This article first appeared in Wealth, The Edge Malaysia Weekly on June 27, 2022 - July 3, 2022
Ever since the pandemic hit us, the importance of keeping healthy has become the top priority for most people. Yet, the focus of health for many has always been on attaining or preserving physical and mental health. What about financial health? How does it fit into our daily life?
Financial health, while not neglected, in many instances may end up being misunderstood as only attainable if you have the time, knowledge and capital to invest. However, just as physical and mental health are important to our general well-being, so too is financial health. And unlike common misconceptions, there are readily available and extremely simple ways to start incorporating it as an essential part of our lifestyle.
Do you know that we have a simple, safe and sustainable avenue that is readily available, yet is perhaps the most underutilised as part of financial planning? One that has been providing yields double the rate of conventional annual fixed deposits for at least the last five years.
As the country’s human resources, all of us know about the Employees Provident Fund (EPF). But do we know everything there is to know about it to leverage it as part of our financial health management?
One of the things I recently learnt on the EPF website is that there is no minimum age requirement to register as a member. However, Act 350 — the Child and Young Persons (Employment) Act 1996 (Revised 1998) — has set 14 as the minimum age for employment. That may be the more plausible age to register one’s child or children as a member.
I did just that upon learning this by going to one of the EPF branches with my son. It took us barely 30 minutes to complete the whole application process. Now, as part of financial literacy education at an early age, he has the choice of making voluntary contributions of any amount from wages earned on a part-time basis via online banking to his EPF account, and benefit from the investment experts that he would otherwise not have access to!
This would mean that by the time he enters the permanent workforce — assumed at age 21 — even with the current minimum salary of RM1,500 a month and without any increment, he would have accumulated savings of about RM250,000 should the EPF continue to pay a 5% dividend each year and he make no withdrawals.
Yet, the minimum retirement amount of RM250,000 set by the EPF today may not be sufficient for one to retire comfortably three decades from now due to inflation. Hence, the earlier we start contributing, the better. I would strongly recommend parents to help their children begin this important lifelong journey of financial health with small, consistent monthly contributions to the EPF when the latter is able to grasp the concept and value of money, which is about when they attain minimum legal employment age.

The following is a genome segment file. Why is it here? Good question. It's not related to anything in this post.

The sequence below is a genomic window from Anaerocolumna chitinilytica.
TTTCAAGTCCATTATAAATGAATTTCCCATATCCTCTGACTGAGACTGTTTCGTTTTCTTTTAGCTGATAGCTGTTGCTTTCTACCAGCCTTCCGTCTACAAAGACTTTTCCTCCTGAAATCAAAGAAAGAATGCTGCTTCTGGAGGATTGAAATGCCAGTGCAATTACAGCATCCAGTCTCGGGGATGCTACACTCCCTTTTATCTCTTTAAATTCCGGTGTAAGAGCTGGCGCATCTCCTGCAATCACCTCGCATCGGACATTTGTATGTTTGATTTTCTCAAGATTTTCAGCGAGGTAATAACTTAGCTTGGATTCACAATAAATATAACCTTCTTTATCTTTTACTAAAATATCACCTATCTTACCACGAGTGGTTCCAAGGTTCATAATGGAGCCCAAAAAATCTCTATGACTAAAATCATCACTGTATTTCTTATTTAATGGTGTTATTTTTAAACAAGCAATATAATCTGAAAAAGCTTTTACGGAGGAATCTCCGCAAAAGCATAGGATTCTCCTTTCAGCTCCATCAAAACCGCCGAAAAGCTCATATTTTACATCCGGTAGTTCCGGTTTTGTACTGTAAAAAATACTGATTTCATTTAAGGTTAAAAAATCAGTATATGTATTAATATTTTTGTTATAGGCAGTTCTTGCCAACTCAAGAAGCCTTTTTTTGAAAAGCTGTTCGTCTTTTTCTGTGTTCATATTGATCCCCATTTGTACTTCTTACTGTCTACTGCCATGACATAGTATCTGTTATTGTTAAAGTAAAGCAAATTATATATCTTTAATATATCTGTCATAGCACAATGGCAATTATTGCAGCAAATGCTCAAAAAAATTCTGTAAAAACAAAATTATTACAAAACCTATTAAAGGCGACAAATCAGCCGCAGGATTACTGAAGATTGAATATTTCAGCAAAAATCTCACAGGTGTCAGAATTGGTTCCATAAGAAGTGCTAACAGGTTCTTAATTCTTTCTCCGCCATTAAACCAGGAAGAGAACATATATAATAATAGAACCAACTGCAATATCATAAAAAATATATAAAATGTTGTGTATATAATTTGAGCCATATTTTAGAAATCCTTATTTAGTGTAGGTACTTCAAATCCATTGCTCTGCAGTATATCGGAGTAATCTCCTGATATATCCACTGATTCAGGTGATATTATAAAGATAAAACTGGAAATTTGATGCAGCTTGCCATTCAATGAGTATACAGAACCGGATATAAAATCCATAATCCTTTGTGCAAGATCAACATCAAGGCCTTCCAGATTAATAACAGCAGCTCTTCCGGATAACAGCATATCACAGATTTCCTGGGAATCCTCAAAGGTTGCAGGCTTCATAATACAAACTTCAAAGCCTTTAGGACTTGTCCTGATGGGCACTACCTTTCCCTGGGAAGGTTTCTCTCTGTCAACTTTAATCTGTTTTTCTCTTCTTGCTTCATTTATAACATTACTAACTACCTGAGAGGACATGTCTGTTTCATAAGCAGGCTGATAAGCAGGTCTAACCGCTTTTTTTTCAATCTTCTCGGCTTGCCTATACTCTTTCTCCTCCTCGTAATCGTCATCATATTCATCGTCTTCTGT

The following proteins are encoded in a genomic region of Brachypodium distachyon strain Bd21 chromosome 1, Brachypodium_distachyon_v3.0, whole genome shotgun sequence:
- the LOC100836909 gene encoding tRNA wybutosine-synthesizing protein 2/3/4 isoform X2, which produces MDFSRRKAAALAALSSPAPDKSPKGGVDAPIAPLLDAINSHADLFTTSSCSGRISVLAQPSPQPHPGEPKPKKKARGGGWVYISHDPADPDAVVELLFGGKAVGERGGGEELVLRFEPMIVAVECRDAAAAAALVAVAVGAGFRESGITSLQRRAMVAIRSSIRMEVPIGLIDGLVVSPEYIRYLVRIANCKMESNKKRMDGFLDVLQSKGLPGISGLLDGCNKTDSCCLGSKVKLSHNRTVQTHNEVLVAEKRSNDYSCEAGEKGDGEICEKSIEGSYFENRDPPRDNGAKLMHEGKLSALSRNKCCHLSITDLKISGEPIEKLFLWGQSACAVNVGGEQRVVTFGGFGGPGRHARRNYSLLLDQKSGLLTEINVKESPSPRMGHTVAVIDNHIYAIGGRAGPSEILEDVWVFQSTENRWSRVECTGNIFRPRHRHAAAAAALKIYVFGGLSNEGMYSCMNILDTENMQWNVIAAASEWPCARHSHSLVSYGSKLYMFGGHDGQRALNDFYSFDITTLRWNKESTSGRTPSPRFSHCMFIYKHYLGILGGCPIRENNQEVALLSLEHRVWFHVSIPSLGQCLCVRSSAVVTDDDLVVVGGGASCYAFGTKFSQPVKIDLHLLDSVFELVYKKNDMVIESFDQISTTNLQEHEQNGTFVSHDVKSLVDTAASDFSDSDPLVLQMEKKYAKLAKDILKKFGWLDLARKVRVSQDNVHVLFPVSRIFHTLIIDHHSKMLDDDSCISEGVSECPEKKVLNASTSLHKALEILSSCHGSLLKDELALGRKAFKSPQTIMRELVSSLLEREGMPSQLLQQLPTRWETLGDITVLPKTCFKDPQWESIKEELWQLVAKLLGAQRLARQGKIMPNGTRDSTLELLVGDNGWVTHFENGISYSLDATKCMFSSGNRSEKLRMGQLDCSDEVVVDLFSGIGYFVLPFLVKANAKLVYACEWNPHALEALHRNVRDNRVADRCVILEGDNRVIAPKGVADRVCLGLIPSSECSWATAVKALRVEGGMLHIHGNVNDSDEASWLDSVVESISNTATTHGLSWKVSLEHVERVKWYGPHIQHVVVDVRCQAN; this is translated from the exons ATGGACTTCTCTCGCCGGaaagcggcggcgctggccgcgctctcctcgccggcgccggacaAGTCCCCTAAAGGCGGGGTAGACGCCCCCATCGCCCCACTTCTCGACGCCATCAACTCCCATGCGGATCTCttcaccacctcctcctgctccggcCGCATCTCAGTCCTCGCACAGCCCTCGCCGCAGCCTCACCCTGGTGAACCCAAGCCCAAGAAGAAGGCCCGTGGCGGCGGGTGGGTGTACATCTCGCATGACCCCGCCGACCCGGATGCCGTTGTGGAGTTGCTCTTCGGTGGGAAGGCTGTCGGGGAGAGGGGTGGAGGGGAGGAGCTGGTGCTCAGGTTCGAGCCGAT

Meanwhile, as part of my son’s journey on understanding the value of money and how it is not easy to earn each ringgit we spend, I have been making him work part-time during the school holidays to benefit from i-Saraan.
If you are not aware of it, i-Saraan allows registered EPF members who are self-employed and do not earn a regular income to make voluntary contributions towards their retirement and, at the same time, receive additional contributions from the government. Members of this incentive will receive a 15% government contribution — up to a maximum of RM250 per year — on top of their own contributions.
The i-Saraan incentive was made available in 2018 but, unfortunately, it is supposed to be discontinued soon. There are still a few months until the end of 2022, so it is still possible for those eligible to benefit from this.
However, the most unfortunate part regarding personal finances for most people is performing premature withdrawals just because it is permissible before age 50 or 55. This happens sometimes, mainly for the money to be used as a lifesaver or means of survival.
If we withdraw frequently from our intended retirement savings prematurely, not entirely out of need but purely because we are allowed to do so, what would be the impact? If a person’s salary is RM4,000 a month, based on current statutory contributions, it will take another 10 months for the person to replenish a withdrawal of RM10,000. How long is 10 months? It equates to about the time that a child is conceived and born.
Granted that the window to make special withdrawals has closed, but we are unsure if there will be another. If there is, careful considerations balancing need and desire must be taken.
Retirement savings are meant to be untouched until we are unable to generate income on a steady basis. As we do our best to preserve our physical and mental health, the same must also be done for our financial health.
Kristine Ng is the co-founder and ex-CEO of licensed peer-to-peer financing platform Fundaztic and a former banker
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